“Am I now trying to win the approval of human beings, or of God? Or am I trying to please people? If I were still trying to please people, I would not be a servant of Christ”
“Tinkerbell or Princesses,” I asked my daughters as we stared at the 20 different tubes of children’s toothpaste on the shelves.
“Tinkerbell,” shouts my middle girl.
“Princesses,” shouts my oldest dressed all in pink with bows in her hair.
My baby makes a grab for the Little Einsteins tube on the shelf.
I toss the plain old children’s Crest toothpaste into the cart, noting that it is $1, Tinkerbell is more than $2 and princesses tops out at a whopping almost-$4. It’s a conspiracy really. Princess stuff always costs more. What in the world are we teaching these little girls of ours about materialism and money and . . . .but I digress.
Slowly I’m learning a lesson over and over every day as three little faces flash disappointed glances back at me when I buy toothpaste and when I choose a show on television.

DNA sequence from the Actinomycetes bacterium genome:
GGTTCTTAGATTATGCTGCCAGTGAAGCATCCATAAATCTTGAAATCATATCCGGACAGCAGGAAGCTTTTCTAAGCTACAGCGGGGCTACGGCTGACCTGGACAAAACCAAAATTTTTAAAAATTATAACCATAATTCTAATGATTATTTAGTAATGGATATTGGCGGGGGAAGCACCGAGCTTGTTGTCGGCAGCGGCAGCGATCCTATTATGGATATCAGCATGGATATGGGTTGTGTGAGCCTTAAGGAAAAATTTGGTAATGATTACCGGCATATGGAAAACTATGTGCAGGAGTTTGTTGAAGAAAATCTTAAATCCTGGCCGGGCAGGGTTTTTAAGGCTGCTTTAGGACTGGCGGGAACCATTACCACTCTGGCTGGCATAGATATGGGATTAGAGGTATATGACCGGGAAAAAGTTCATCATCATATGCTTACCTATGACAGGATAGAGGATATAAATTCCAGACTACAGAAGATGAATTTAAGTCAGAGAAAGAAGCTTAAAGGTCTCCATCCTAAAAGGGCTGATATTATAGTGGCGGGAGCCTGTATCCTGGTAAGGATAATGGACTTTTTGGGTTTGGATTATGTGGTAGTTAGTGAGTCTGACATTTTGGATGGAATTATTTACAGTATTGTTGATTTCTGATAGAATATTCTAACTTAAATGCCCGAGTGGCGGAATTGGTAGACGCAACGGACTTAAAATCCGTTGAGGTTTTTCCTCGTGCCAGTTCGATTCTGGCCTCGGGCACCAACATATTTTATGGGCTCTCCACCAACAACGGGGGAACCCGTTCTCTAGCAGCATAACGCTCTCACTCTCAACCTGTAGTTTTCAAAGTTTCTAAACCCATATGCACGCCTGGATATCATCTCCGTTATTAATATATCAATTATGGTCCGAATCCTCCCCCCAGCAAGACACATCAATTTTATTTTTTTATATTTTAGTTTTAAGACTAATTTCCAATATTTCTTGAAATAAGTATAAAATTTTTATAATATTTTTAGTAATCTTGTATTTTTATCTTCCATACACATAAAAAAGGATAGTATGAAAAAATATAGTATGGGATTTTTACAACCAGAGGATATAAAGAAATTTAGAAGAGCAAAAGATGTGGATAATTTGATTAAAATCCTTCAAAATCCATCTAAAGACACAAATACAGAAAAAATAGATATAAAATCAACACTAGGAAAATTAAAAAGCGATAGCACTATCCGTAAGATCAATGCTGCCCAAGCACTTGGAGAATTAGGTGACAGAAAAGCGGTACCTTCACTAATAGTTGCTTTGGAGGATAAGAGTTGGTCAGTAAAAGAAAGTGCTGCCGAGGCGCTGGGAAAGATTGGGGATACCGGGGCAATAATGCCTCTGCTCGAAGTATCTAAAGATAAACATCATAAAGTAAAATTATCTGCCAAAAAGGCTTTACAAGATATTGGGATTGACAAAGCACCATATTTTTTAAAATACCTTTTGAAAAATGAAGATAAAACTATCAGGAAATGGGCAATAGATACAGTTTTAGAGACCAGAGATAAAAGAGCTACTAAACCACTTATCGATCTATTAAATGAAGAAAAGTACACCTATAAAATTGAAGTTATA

You can’t please everyone all the time.
I want to make everybody happy so desperately. If I could tiptoe through life with everyone always agreeing with me, that’s what I’d do.
But it’s impossible. If you go to Wal-Mart with more than 1.5 children, you’ll likely hear the opinions of strangers on your family planning skills.
If you stay at home with your kids, you’ll probably read how you wasted all of the money spent on your education. If you dress up and head out the door every day for work, you’ll probably feel condemned by the moms wearing jeans and flip-flops and toting their kids to the library for story time on a weekday morning.
If you pull out the school books at your kitchen table for your kids each day, moms will hint at the damage you’re doing by not socializing your children enough. If you watch your child step onto a school bus each morning with her back pack and packed lunch, you’ll be reminded that you aren’t protecting your children from worldly indoctrination.